We've seen countless times that even if a prospect comes from a smaller college program – if the kid can flat out play, it doesn't matter.
Trevor Penning looks like he can flat out play.
The 6-foot-7, 330-pound offensive lineman enjoys playing with a "nasty edge," and displayed it while dominating at Northern Iowa. Penning's notoriety skyrocketed his senior season as the only offensive lineman named as a finalist for the Walter Payton Award with a FCS All-American selection. Additionally, he had a 99.9 run blocking grade from PFF.
"I think [physicality] is a huge part of my game," Penning said Thursday. "You want to make the defender across from you feel it. You want him, at the end of the day, to be exhausted and he wants to go home, get on a flight and get the hell out of there."
Penning, projected to be a first-round pick, will become the second Northern Iowa offensive lineman taken in the past decade. The last one was his former teammate Spencer Brown, who was selected by the Buffalo Bills on Day 2 of the 2021 Draft. His former teammate in the trenches has already prepared Penning for what to expect at the next level.
"Get ready to work," was the advice Penning said he received from Brown. "From now until the end of your rookie year, you got a lot of hours going in. You've got to be willing to put in that work."
The Reese's Senior Bowl was more icing on the cake for Penning's draft stock. The FCS product used the opportunity to show that he could dominate bigger competition than he faced in college.
"I want to show that I can translate my game from the FCS level to the NFL," said Penning. "The Senior Bowl was a great upgrade from what I was playing. Not as much as some of you guys think, [from a] competition level I think there's some really good players in the FCS. But going to that NFL level, the next step, I've just got to be ready for it and get ready to work."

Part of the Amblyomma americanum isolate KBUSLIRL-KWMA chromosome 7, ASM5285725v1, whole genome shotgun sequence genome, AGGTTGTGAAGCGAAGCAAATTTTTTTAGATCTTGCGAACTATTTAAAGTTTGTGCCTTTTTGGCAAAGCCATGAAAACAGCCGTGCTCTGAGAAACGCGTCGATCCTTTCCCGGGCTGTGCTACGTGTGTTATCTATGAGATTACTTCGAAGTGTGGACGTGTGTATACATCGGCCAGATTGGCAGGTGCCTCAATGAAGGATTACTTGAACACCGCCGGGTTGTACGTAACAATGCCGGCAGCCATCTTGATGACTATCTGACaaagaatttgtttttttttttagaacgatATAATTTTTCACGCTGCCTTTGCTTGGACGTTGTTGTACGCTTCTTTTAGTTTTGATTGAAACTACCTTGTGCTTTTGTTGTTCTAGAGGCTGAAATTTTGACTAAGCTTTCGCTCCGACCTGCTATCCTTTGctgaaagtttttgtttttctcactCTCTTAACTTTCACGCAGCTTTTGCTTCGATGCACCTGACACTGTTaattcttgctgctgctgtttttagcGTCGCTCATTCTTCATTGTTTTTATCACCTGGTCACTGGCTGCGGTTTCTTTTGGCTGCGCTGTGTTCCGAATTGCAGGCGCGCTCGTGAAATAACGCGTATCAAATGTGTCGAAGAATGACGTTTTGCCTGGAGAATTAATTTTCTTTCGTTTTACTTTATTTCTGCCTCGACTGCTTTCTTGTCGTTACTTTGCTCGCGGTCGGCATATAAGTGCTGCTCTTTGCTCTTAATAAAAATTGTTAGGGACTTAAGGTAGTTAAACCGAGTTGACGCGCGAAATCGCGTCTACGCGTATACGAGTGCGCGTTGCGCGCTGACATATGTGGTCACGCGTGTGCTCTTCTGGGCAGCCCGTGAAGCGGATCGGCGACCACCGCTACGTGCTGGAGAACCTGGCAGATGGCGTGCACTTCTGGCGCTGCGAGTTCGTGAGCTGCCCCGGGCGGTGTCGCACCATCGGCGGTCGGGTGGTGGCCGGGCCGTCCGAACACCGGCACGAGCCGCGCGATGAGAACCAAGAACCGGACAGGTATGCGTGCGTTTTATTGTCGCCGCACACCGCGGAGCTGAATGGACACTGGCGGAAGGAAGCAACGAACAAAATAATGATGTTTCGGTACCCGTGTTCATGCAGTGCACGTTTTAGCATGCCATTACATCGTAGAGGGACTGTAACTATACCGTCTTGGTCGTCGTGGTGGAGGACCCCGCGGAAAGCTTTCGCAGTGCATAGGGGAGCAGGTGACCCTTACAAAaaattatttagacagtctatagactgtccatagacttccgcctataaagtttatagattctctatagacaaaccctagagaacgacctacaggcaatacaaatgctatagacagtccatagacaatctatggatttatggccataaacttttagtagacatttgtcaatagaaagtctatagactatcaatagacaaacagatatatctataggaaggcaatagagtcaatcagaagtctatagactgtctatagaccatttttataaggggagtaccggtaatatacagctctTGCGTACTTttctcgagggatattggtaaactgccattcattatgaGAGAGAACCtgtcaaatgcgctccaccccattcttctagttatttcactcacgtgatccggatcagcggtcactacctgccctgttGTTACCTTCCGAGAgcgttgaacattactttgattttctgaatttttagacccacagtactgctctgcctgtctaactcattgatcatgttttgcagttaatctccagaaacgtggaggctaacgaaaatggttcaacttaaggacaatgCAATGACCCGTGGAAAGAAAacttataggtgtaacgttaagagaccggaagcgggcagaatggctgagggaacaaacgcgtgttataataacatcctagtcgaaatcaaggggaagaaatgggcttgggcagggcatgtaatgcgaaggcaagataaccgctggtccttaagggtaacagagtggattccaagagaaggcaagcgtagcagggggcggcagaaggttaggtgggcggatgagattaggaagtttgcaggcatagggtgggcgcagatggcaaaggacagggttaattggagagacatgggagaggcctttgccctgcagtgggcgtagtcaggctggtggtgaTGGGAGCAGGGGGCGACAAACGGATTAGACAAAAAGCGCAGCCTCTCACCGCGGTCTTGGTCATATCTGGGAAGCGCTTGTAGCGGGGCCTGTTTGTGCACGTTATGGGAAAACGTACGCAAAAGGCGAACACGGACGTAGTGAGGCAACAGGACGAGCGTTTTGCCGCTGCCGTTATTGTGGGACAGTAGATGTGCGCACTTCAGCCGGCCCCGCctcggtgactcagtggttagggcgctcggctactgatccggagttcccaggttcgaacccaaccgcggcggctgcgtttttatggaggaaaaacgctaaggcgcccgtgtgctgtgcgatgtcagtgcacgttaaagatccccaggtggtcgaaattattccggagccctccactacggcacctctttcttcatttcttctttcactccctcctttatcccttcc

Wednesday afternoon, Raiders Head Coach Josh McDaniels emphasized that while competition level does play a role in evaluating FCS prospects like Penning, the film usually speaks for itself when determining the potential of a player – no matter what school they attended.
"[I] think the evaluation of the player is rather large. There's a lot of things to consider," said McDaniels. "Honestly, there's certain players that may have a level of experience against competition that's significant. But every one of these guys that's coming out in the draft that you add to your football team [is] going to need to grow and improve and learn how to play at our level regardless of where they played college football.
"So, we're just going to try to sink our teeth into each guy, each opportunity to learn about him and digest that information as best as we can and make the best decisions we can possible."
Penning will be able to use the Combine as another opportunity to set himself apart in this draft class. The UNI lineman said that he's met with every team including the Las Vegas Raiders, who he has been connected to through a few mock drafts.
His ultimate goal while finishing up the Combine is his desire to continue to set an example for all the FCS prospects coming out in this year's draft.
"Doesn't matter where you play – FBS, FCS, Division III – if you're good, you're good. And being able to be here and show that is super awesome."